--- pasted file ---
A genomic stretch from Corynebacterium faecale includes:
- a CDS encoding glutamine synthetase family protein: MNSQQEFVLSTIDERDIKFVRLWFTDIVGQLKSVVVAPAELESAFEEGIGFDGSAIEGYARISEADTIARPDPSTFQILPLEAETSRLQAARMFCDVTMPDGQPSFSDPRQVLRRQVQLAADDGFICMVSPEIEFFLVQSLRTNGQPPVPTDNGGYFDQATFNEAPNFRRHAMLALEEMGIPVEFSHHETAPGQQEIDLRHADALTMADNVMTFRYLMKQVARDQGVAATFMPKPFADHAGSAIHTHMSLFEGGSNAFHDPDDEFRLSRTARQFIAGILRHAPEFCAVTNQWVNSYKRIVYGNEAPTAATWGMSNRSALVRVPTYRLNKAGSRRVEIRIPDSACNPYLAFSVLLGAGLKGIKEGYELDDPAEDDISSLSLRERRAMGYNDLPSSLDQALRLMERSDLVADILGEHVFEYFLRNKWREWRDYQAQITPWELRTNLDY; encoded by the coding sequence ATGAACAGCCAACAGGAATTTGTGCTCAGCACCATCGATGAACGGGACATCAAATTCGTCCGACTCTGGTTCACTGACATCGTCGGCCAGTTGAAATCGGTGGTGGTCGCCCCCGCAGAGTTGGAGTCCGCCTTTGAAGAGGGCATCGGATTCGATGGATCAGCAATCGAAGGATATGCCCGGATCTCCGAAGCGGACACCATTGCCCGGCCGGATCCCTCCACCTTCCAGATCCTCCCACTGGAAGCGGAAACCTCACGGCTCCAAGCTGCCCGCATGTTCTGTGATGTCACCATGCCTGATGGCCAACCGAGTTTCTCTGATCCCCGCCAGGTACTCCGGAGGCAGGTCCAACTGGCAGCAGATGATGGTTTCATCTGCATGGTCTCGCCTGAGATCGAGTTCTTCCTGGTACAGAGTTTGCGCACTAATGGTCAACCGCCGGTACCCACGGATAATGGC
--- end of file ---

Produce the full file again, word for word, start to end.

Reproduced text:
A genomic stretch from Corynebacterium faecale includes:
- a CDS encoding glutamine synthetase family protein: MNSQQEFVLSTIDERDIKFVRLWFTDIVGQLKSVVVAPAELESAFEEGIGFDGSAIEGYARISEADTIARPDPSTFQILPLEAETSRLQAARMFCDVTMPDGQPSFSDPRQVLRRQVQLAADDGFICMVSPEIEFFLVQSLRTNGQPPVPTDNGGYFDQATFNEAPNFRRHAMLALEEMGIPVEFSHHETAPGQQEIDLRHADALTMADNVMTFRYLMKQVARDQGVAATFMPKPFADHAGSAIHTHMSLFEGGSNAFHDPDDEFRLSRTARQFIAGILRHAPEFCAVTNQWVNSYKRIVYGNEAPTAATWGMSNRSALVRVPTYRLNKAGSRRVEIRIPDSACNPYLAFSVLLGAGLKGIKEGYELDDPAEDDISSLSLRERRAMGYNDLPSSLDQALRLMERSDLVADILGEHVFEYFLRNKWREWRDYQAQITPWELRTNLDY; encoded by the coding sequence ATGAACAGCCAACAGGAATTTGTGCTCAGCACCATCGATGAACGGGACATCAAATTCGTCCGACTCTGGTTCACTGACATCGTCGGCCAGTTGAAATCGGTGGTGGTCGCCCCCGCAGAGTTGGAGTCCGCCTTTGAAGAGGGCATCGGATTCGATGGATCAGCAATCGAAGGATATGCCCGGATCTCCGAAGCGGACACCATTGCCCGGCCGGATCCCTCCACCTTCCAGATCCTCCCACTGGAAGCGGAAACCTCACGGCTCCAAGCTGCCCGCATGTTCTGTGATGTCACCATGCCTGATGGCCAACCGAGTTTCTCTGATCCCCGCCAGGTACTCCGGAGGCAGGTCCAACTGGCAGCAGATGATGGTTTCATCTGCATGGTCTCGCCTGAGATCGAGTTCTTCCTGGTACAGAGTTTGCGCACTAATGGTCAACCGCCGGTACCCACGGATAATGGC